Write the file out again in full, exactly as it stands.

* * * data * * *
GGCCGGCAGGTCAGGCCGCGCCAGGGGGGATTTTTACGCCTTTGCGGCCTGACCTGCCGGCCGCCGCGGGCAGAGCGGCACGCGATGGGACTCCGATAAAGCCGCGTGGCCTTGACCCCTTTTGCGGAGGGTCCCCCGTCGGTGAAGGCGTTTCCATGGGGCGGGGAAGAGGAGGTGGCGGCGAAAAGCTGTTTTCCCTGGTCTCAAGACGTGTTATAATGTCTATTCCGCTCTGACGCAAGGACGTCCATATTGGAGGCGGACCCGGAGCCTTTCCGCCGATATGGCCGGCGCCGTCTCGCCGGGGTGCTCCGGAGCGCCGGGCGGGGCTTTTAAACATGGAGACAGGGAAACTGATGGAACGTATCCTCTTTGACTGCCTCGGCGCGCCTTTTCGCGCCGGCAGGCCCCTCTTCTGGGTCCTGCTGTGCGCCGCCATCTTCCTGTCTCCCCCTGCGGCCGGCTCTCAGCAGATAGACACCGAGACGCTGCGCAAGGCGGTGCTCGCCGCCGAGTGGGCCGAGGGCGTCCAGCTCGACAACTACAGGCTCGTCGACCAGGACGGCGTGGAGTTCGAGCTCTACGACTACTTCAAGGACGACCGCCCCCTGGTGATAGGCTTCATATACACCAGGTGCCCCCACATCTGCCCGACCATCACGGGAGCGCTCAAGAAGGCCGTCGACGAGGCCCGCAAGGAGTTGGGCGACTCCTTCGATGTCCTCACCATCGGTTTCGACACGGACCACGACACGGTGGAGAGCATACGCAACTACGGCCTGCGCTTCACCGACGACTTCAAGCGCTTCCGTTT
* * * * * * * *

GGCCGGCAGGTCAGGCCGCGCCAGGGGGGATTTTTACGCCTTTGCGGCCTGACCTGCCGGCCGCCGCGGGCAGAGCGGCACGCGATGGGACTCCGATAAAGCCGCGTGGCCTTGACCCCTTTTGCGGAGGGTCCCCCGTCGGTGAAGGCGTTTCCATGGGGCGGGGAAGAGGAGGTGGCGGCGAAAAGCTGTTTTCCCTGGTCTCAAGACGTGTTATAATGTCTATTCCGCTCTGACGCAAGGACGTCCATATTGGAGGCGGACCCGGAGCCTTTCCGCCGATATGGCCGGCGCCGTCTCGCCGGGGTGCTCCGGAGCGCCGGGCGGGGCTTTTAAACATGGAGACAGGGAAACTGATGGAACGTATCCTCTTTGACTGCCTCGGCGCGCCTTTTCGCGCCGGCAGGCCCCTCTTCTGGGTCCTGCTGTGCGCCGCCATCTTCCTGTCTCCCCCTGCGGCCGGCTCTCAGCAGATAGACACCGAGACGCTGCGCAAGGCGGTGCTCGCCGCCGAGTGGGCCGAGGGCGTCCAGCTCGACAACTACAGGCTCGTCGACCAGGACGGCGTGGAGTTCGAGCTCTACGACTACTTCAAGGACGACCGCCCCCTGGTGATAGGCTTCATATACACCAGGTGCCCCCACATCTGCCCGACCATCACGGGAGCGCTCAAGAAGGCCGTCGACGAGGCCCGCAAGGAGTTGGGCGACTCCTTCGATGTCCTCACCATCGGTTTCGACACGGACCACGACACGGTGGAGAGCATACGCAACTACGGCCTGCGCTTCACCGACGACTTCAAGCGCTTCCGTTT